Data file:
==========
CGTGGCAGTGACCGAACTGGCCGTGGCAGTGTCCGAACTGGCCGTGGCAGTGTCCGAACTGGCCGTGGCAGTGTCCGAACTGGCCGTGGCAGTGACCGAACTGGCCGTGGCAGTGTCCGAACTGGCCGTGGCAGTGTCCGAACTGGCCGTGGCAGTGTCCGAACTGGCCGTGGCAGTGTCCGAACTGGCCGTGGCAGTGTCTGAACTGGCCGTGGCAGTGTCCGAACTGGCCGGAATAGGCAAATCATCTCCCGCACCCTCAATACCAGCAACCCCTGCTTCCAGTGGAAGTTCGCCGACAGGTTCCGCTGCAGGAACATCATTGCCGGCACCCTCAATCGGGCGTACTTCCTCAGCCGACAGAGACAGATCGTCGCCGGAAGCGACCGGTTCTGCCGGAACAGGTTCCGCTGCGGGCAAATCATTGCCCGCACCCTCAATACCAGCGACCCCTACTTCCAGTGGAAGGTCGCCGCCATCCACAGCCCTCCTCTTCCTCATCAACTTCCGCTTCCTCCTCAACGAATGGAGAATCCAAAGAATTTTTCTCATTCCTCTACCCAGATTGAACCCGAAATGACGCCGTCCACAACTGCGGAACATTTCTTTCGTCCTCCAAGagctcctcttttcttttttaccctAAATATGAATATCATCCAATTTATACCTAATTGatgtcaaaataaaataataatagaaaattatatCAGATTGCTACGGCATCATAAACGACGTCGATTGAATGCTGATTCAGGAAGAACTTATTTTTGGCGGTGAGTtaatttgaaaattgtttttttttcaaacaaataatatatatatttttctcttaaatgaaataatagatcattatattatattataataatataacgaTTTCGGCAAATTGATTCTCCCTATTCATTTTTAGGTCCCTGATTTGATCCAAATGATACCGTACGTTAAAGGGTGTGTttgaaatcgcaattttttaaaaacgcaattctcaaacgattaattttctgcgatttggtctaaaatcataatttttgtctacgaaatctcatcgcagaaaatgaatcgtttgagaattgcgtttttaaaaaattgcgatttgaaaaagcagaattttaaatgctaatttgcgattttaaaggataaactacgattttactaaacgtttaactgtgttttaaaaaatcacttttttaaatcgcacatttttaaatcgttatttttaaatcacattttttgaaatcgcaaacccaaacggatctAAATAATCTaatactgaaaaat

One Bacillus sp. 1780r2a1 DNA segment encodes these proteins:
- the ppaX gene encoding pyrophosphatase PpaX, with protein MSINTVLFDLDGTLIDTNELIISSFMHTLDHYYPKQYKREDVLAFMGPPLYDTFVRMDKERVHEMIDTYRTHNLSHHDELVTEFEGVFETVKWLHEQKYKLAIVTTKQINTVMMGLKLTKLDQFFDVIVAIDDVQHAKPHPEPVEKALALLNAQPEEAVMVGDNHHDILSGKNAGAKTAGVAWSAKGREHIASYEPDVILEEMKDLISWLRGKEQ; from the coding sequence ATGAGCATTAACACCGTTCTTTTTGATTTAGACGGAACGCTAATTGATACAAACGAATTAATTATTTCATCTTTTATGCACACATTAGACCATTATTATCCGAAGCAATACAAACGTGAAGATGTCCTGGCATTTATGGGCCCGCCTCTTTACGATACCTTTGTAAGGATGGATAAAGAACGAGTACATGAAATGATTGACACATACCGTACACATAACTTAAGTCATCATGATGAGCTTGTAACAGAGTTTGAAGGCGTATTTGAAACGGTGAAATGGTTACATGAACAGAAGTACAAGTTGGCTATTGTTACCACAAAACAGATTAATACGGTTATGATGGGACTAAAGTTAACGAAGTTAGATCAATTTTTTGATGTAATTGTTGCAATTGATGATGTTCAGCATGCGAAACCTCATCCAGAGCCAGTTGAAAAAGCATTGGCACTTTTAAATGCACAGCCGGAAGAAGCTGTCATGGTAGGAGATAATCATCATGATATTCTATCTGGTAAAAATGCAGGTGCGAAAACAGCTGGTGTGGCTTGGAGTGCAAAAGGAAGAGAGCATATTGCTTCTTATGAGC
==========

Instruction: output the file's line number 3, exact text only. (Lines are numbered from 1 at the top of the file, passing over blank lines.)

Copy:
- the ppaX gene encoding pyrophosphatase PpaX, with protein MSINTVLFDLDGTLIDTNELIISSFMHTLDHYYPKQYKREDVLAFMGPPLYDTFVRMDKERVHEMIDTYRTHNLSHHDELVTEFEGVFETVKWLHEQKYKLAIVTTKQINTVMMGLKLTKLDQFFDVIVAIDDVQHAKPHPEPVEKALALLNAQPEEAVMVGDNHHDILSGKNAGAKTAGVAWSAKGREHIASYEPDVILEEMKDLISWLRGKEQ; from the coding sequence ATGAGCATTAACACCGTTCTTTTTGATTTAGACGGAACGCTAATTGATACAAACGAATTAATTATTTCATCTTTTATGCACACATTAGACCATTATTATCCGAAGCAATACAAACGTGAAGATGTCCTGGCATTTATGGGCCCGCCTCTTTACGATACCTTTGTAAGGATGGATAAAGAACGAGTACATGAAATGATTGACACATACCGTACACATAACTTAAGTCATCATGATGAGCTTGTAACAGAGTTTGAAGGCGTATTTGAAACGGTGAAATGGTTACATGAACAGAAGTACAAGTTGGCTATTGTTACCACAAAACAGATTAATACGGTTATGATGGGACTAAAGTTAACGAAGTTAGATCAATTTTTTGATGTAATTGTTGCAATTGATGATGTTCAGCATGCGAAACCTCATCCAGAGCCAGTTGAAAAAGCATTGGCACTTTTAAATGCACAGCCGGAAGAAGCTGTCATGGTAGGAGATAATCATCATGATATTCTATCTGGTAAAAATGCAGGTGCGAAAACAGCTGGTGTGGCTTGGAGTGCAAAAGGAAGAGAGCATATTGCTTCTTATGAGC